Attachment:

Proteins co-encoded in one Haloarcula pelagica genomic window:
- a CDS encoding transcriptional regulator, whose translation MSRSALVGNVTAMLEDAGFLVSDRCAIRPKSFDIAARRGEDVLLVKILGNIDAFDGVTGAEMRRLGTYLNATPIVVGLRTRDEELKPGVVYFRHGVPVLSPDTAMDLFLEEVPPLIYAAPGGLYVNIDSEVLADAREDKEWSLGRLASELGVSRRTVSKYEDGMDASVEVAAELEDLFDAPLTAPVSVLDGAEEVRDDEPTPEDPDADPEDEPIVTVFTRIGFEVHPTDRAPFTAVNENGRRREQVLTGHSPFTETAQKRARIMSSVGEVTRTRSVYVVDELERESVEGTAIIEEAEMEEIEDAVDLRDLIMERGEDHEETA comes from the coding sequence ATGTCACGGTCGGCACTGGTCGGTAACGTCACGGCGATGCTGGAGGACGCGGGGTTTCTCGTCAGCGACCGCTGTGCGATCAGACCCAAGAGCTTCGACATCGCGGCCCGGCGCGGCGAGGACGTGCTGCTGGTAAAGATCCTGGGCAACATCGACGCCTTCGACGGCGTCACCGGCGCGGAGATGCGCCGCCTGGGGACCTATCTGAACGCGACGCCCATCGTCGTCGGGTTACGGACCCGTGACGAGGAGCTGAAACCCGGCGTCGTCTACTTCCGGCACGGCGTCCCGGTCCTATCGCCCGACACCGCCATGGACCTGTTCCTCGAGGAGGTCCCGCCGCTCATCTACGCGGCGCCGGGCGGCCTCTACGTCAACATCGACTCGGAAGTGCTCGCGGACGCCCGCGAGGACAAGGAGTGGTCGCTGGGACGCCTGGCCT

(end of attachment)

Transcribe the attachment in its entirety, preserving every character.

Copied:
Proteins co-encoded in one Haloarcula pelagica genomic window:
- a CDS encoding transcriptional regulator, whose translation MSRSALVGNVTAMLEDAGFLVSDRCAIRPKSFDIAARRGEDVLLVKILGNIDAFDGVTGAEMRRLGTYLNATPIVVGLRTRDEELKPGVVYFRHGVPVLSPDTAMDLFLEEVPPLIYAAPGGLYVNIDSEVLADAREDKEWSLGRLASELGVSRRTVSKYEDGMDASVEVAAELEDLFDAPLTAPVSVLDGAEEVRDDEPTPEDPDADPEDEPIVTVFTRIGFEVHPTDRAPFTAVNENGRRREQVLTGHSPFTETAQKRARIMSSVGEVTRTRSVYVVDELERESVEGTAIIEEAEMEEIEDAVDLRDLIMERGEDHEETA comes from the coding sequence ATGTCACGGTCGGCACTGGTCGGTAACGTCACGGCGATGCTGGAGGACGCGGGGTTTCTCGTCAGCGACCGCTGTGCGATCAGACCCAAGAGCTTCGACATCGCGGCCCGGCGCGGCGAGGACGTGCTGCTGGTAAAGATCCTGGGCAACATCGACGCCTTCGACGGCGTCACCGGCGCGGAGATGCGCCGCCTGGGGACCTATCTGAACGCGACGCCCATCGTCGTCGGGTTACGGACCCGTGACGAGGAGCTGAAACCCGGCGTCGTCTACTTCCGGCACGGCGTCCCGGTCCTATCGCCCGACACCGCCATGGACCTGTTCCTCGAGGAGGTCCCGCCGCTCATCTACGCGGCGCCGGGCGGCCTCTACGTCAACATCGACTCGGAAGTGCTCGCGGACGCCCGCGAGGACAAGGAGTGGTCGCTGGGACGCCTGGCCT